07 April, 2012

G is for God

You can find a full list of my A to Z challenge posts here. :)

I actually thought about changing my topic this morning to avoid the quite-likely flood of arguments and hate mail, but I decided it needed to be said, for my own peace of mind if nothing else.

I believe in God.

I was raised, more or less, a Baptist. Sort of. My mother was (and still is) an Agnostic who liked to see God applied to a few select things, like weddings, and my father, back then, subscribed to the religion of "I'm going out for coffee". My great grandmother, however, was a regular bible reader, she'd read some most every day while sitting in her rocking chair, and I'm pretty sure she was a member of the Marquisville Baptist Church. She refused to ride in cars, though, so she never attended unless someone made her.

The Baptist part of my upbringing actually came from my Aunt Edna who lived next door. She'd load me up most Sundays and take me off to Sunday School at a different Baptist Church than the one my great grandmother got all the mail from.

Edna finally got tired of my questions and chatter, or just the weekly bother of dragging around a kid who wasn't hers, and I went a lot of years without ever setting foot in a church until middle school. I had a friend who my father called a 'Holy Roller' and I'd occasionally go to church with her. Unlike the rather frumpy Baptists, her church had a lot of standing and reaching up and singing loud and kneeling and screaming that we were all gonna burn in hell. Mostly, it struck me as incredibly odd.

I found these two experiences confusing when propped up against one another and I took every opportunity I could to go to church with friends. I learned about streets paved with gold and lakes of fire. I saw immersions. Took communion once - boy, I got a tsk, tsk from an old lady for that! - because it was being passed right by me and seemed impolite not to. I sat through yawn-worthy services, and services that ought to have come with sweat bands, we were so busy getting up and down and shifting around. I attended services full of 'love your neighbors' and services dripping with hatred for all things. Acceptance and judgement. Love and hate. Jesus and Satan.

I was about 15, maybe 16, when I decided that religion was a pile of hokum. That the guy - and it was almost always a guy - standing up front was making it all up. The things he was 'reading' from the book laid out before him didn't match what I read at home. Did match what I got from the book at home.

I let my curiosity move outward and I read about Hinduism and the Torah and Mohammed. I read about Buddhists and Wiccans and anything else I could dig up. It didn't take me long to decide that they're all hokum, every single one. They're a way for one person (or a group or powerful persons) to declare how other, less powerful people should live. And behave. And, most importantly, believe. If someone doesn't follow those particular rules, well, they're to be pitied, scorned, or despised.

I'm pretty much against things like that.

Across all of human history, we have believed in a creator. I fail to see why calling him Zeus or Allah or Jehovah or Krishna makes a bit of difference. I fail to see why one road to seek Him is any better, or more right, than another. I believe there are as many paths to God as people making the trek. All are correct. Each and every one. At least as long as they don't refute the right of a different person to seek a different way.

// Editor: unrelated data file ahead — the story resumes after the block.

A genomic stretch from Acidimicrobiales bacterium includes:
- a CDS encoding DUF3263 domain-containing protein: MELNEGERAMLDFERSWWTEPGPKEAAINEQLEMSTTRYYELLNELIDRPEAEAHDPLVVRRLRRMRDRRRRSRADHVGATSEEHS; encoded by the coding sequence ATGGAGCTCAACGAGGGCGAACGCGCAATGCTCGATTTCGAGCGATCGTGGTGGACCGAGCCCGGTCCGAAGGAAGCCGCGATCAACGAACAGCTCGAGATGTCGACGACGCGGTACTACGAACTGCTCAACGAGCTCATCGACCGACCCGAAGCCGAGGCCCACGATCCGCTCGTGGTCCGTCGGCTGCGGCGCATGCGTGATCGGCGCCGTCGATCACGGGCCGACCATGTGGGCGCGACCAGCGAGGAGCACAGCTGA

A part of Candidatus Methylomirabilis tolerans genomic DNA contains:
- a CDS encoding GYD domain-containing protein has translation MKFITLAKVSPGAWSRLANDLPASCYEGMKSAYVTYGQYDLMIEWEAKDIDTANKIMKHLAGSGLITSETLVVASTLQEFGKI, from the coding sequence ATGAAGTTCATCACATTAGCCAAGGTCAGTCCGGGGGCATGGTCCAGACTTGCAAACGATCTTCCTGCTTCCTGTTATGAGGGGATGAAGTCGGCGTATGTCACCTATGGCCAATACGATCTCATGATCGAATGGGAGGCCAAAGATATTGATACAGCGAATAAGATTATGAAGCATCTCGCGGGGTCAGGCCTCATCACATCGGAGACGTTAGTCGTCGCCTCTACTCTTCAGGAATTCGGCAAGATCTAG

Anyway, I do believe in God. I just don't believe in religion. It divides us. It conquers us. It breeds hatred and intolerance. I'd much rather believe in a deity that wants us to get along because, like it or not, we're all stuck here together.

6 comments:

Erin M. Hartshorn said...

Religion divides us, it's true. And when people expect us to make political decisions based on their religions, that divides us, too. Wish it weren't so.

Glad you've found what you believe. Some people search and never do, some search and give up.

Nice post. Erin

Tammy Jones said...

Thanks, Erin. {[huggs}}

Von L Cid said...

Visiting from AtoZ, thanks for the post.

I too believe that all paths lead to the same place in the end. From dust to dust. I just wish some people were nicer along the way.

Best of luck,
Von L
The Growing Writer

Manzanita said...

Your post is an interesting study of how you came on your path to a personal deity. Our country was founded on this right and hopefully we can hold onto it. A blessed Easter.

Jean said...

Well said. I believe our relationship with God is personal, individual, and mostly private. I think the public aspects of faith are useful in encouraging or supporting someone else who may value that.

Martin T. Ingham said...

I can appreciate your sentiments about the majority of organized religion, as I've had my own run-ins with charlatans and overbearing pontificators. It is important to seek God in your own manner, and in all things seek the truth firsthand, beyond anyone else's interpretation. I suppose I'm a lot like Thomas Jefferson in that regard.

History shows us why most religions are about restricting human behavior. Most faiths have their roots in primitive times, when savage, perverse people had to be coerced into civility. From there, monarchs and despots co-opted religion for their own gains, using the name of God to diefy themselves and assure their "Divine Right."

It is vitally important that we continue to stand up for everyone's right to believe in their own manner, or we'll wake up one morning to find our own worship restricted.